Coralina Cataldi-Tassoni also does a great deal of heavy lifting among the diverse cast, as she is almost extensively under a great deal of prosthetics and makeup for much of the film. With her being the initial infected tenant of the complex, it gives the actress countless opportunities to really ham it up for the cameras as she delightfully goes on her demonic killing spree. You really have to give it up for Tassoni, because she goes all out in bringing this despicable creature to life. She is a true nightmare in the flesh, and her wacky gore-filled antics are a thing of frightening beauty. It's also interesting to note that a young Asia Argento makes an appearance as Ingrid Haller, a young girl trapped inside the demon-infested apartment high-rise. Argento does a great job with the morbid material and she looks as cute as a button.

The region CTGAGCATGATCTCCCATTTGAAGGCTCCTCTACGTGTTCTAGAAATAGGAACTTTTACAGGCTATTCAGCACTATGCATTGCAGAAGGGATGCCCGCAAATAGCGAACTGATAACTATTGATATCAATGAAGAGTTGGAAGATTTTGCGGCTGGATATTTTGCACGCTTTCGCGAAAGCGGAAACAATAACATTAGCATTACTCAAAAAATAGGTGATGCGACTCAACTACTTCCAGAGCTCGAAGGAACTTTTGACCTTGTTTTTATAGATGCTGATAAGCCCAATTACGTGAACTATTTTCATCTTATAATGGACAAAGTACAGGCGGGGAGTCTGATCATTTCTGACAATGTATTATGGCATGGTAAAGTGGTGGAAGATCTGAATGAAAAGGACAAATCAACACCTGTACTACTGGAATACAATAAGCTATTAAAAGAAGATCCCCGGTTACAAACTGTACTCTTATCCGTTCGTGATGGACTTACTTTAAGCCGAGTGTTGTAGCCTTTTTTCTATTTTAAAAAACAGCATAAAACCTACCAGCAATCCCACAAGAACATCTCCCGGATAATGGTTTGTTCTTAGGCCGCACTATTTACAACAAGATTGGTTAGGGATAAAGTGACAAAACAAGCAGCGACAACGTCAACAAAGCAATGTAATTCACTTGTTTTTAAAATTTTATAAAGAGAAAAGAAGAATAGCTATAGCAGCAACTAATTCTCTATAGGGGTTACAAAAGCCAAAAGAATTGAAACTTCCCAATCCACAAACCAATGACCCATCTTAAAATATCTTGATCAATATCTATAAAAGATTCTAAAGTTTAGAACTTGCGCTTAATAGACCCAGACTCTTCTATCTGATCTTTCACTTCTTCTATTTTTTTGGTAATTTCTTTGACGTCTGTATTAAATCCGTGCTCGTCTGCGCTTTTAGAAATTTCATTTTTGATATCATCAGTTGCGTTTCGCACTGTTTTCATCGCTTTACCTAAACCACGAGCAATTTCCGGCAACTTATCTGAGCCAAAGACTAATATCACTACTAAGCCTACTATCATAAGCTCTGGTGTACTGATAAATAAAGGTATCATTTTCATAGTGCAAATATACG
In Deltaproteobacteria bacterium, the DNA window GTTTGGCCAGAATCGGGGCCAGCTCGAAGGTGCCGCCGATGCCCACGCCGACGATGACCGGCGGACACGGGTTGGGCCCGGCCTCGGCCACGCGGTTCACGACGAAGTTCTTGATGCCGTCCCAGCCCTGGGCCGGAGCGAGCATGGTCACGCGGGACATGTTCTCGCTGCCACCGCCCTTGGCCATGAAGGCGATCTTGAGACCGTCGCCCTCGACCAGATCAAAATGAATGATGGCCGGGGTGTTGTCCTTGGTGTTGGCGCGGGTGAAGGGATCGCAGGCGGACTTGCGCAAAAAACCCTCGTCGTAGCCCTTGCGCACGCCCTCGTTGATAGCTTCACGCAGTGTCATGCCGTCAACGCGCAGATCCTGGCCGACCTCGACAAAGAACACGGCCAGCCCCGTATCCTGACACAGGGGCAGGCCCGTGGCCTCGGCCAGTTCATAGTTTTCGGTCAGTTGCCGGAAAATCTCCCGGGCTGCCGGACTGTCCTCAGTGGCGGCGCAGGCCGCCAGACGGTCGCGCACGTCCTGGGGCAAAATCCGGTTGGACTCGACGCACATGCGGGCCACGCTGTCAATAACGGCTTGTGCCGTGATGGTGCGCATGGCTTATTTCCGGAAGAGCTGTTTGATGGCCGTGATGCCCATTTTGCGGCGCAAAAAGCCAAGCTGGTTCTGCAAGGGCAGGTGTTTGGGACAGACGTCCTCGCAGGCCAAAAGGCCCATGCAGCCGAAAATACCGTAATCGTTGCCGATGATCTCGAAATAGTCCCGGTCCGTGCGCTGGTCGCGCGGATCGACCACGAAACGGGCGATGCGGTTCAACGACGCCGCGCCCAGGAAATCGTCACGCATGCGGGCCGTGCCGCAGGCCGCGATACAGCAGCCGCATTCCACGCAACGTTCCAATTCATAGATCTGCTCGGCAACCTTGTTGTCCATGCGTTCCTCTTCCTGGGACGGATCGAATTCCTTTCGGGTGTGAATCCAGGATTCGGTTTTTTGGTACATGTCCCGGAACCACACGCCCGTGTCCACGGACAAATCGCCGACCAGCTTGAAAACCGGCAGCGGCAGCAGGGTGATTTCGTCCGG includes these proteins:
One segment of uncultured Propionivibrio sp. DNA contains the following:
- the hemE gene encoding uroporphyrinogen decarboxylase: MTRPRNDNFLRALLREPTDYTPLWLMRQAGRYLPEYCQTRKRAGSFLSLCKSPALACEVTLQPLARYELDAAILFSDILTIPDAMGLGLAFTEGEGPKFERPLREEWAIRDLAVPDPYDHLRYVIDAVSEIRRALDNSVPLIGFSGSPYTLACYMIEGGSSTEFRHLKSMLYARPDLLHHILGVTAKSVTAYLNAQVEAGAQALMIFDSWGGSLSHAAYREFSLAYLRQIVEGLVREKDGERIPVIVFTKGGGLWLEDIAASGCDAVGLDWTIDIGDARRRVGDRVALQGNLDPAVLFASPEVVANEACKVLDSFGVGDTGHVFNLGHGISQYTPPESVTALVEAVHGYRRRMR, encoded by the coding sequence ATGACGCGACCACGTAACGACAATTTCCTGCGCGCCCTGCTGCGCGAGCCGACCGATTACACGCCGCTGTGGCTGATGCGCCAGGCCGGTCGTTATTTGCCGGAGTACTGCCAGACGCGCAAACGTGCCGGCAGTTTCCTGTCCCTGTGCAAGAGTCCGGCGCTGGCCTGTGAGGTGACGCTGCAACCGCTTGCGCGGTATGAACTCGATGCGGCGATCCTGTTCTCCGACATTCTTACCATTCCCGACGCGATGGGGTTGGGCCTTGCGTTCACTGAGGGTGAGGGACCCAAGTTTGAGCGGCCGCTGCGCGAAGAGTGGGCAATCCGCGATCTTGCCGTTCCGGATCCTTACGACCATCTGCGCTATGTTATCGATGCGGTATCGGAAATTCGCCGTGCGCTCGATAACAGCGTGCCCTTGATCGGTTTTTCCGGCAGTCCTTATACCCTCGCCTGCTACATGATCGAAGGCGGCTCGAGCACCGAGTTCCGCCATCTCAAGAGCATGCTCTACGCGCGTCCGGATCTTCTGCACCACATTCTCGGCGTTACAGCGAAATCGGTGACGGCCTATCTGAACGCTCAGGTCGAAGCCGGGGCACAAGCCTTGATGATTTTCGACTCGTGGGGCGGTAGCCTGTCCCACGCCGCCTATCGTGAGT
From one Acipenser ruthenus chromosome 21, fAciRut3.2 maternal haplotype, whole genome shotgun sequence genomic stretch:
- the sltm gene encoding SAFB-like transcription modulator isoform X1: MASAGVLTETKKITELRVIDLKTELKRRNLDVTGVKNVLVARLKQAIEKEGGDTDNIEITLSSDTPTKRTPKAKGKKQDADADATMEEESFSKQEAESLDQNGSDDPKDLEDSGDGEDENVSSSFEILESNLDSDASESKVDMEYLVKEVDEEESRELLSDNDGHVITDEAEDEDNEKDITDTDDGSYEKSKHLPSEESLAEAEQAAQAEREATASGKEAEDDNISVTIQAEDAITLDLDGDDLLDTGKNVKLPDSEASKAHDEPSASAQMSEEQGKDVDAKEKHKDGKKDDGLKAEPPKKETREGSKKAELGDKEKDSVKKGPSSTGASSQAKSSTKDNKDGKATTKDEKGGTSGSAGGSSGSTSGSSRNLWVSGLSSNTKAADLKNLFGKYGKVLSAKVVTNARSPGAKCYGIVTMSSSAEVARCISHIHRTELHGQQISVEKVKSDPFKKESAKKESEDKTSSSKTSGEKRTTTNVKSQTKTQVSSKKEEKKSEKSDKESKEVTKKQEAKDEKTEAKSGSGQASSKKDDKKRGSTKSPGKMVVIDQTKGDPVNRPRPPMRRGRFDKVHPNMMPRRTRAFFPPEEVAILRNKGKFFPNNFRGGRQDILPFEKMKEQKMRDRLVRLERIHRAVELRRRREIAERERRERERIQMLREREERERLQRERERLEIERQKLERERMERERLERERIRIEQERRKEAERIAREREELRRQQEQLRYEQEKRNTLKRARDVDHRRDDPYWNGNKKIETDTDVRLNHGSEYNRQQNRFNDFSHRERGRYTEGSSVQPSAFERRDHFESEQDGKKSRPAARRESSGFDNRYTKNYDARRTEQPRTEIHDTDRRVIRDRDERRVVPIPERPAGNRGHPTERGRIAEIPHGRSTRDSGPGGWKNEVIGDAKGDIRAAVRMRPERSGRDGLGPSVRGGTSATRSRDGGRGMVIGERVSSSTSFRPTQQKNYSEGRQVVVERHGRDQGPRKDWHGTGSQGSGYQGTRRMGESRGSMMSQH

As previously mentioned, the film is jam-packed with hectic moments which all morph together to make for one hell of a horror opus. Sometimes silly, but always entertaining, these raucous instances produce an unsettling atmosphere that just permeates the movie to its very core. What's interesting about this unparalleled tone is that it is not horrific in nature, but entertainingly demented in presentation. You'll never be truly scared during the run time of this flick, but you will find yourself feeling a great sense of unease at all that is going on. It is a sweeping amalgam of blood, guts, and terror, but it always has that playful aspect to it that always harkens back to the fun factor of the genre and era. I've always enjoyed this magical element that most Italian horror efforts of this time seem effortlessly able to capture, and Demons 2 just takes that approach and runs with it, as it makes you cringe and grin in unison.